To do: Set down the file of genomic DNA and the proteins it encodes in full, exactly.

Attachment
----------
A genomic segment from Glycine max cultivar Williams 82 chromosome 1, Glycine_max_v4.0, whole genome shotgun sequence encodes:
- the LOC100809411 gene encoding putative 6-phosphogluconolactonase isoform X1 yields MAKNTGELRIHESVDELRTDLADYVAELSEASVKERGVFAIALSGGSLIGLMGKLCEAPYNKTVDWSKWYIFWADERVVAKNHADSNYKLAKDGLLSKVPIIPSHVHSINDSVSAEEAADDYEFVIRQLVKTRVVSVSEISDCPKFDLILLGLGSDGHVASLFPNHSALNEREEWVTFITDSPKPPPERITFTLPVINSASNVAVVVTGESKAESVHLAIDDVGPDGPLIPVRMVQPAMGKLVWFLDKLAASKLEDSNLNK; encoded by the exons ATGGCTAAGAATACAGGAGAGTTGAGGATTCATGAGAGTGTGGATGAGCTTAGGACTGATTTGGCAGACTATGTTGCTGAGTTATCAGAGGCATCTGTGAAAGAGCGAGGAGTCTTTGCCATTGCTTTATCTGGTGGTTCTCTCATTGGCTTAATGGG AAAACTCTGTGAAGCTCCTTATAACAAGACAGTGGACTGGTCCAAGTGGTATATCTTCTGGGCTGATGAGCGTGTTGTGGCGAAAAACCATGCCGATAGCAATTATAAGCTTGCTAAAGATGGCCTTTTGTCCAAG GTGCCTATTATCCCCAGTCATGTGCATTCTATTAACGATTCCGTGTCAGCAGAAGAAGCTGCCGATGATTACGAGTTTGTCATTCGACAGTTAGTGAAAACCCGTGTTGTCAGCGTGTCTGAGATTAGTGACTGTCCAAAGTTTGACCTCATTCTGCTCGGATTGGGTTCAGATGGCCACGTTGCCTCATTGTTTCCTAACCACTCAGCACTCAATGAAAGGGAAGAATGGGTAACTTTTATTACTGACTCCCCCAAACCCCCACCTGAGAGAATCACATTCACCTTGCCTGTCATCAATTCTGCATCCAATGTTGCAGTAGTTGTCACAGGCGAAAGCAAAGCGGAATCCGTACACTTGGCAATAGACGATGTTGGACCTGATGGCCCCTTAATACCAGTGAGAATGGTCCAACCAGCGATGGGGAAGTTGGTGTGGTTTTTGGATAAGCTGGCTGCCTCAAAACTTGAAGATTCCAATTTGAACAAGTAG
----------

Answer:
A genomic segment from Glycine max cultivar Williams 82 chromosome 1, Glycine_max_v4.0, whole genome shotgun sequence encodes:
- the LOC100809411 gene encoding putative 6-phosphogluconolactonase isoform X1 yields MAKNTGELRIHESVDELRTDLADYVAELSEASVKERGVFAIALSGGSLIGLMGKLCEAPYNKTVDWSKWYIFWADERVVAKNHADSNYKLAKDGLLSKVPIIPSHVHSINDSVSAEEAADDYEFVIRQLVKTRVVSVSEISDCPKFDLILLGLGSDGHVASLFPNHSALNEREEWVTFITDSPKPPPERITFTLPVINSASNVAVVVTGESKAESVHLAIDDVGPDGPLIPVRMVQPAMGKLVWFLDKLAASKLEDSNLNK; encoded by the exons ATGGCTAAGAATACAGGAGAGTTGAGGATTCATGAGAGTGTGGATGAGCTTAGGACTGATTTGGCAGACTATGTTGCTGAGTTATCAGAGGCATCTGTGAAAGAGCGAGGAGTCTTTGCCATTGCTTTATCTGGTGGTTCTCTCATTGGCTTAATGGG AAAACTCTGTGAAGCTCCTTATAACAAGACAGTGGACTGGTCCAAGTGGTATATCTTCTGGGCTGATGAGCGTGTTGTGGCGAAAAACCATGCCGATAGCAATTATAAGCTTGCTAAAGATGGCCTTTTGTCCAAG GTGCCTATTATCCCCAGTCATGTGCATTCTATTAACGATTCCGTGTCAGCAGAAGAAGCTGCCGATGATTACGAGTTTGTCATTCGACAGTTAGTGAAAACCCGTGTTGTCAGCGTGTCTGAGATTAGTGACTGTCCAAAGTTTGACCTCATTCTGCTCGGATTGGGTTCAGATGGCCACGTTGCCTCATTGTTTCCTAACCACTCAGCACTCAATGAAAGGGAAGAATGGGTAACTTTTATTACTGACTCCCCCAAACCCCCACCTGAGAGAATCACATTCACCTTGCCTGTCATCAATTCTGCATCCAATGTTGCAGTAGTTGTCACAGGCGAAAGCAAAGCGGAATCCGTACACTTGGCAATAGACGATGTTGGACCTGATGGCCCCTTAATACCAGTGAGAATGGTCCAACCAGCGATGGGGAAGTTGGTGTGGTTTTTGGATAAGCTGGCTGCCTCAAAACTTGAAGATTCCAATTTGAACAAGTAG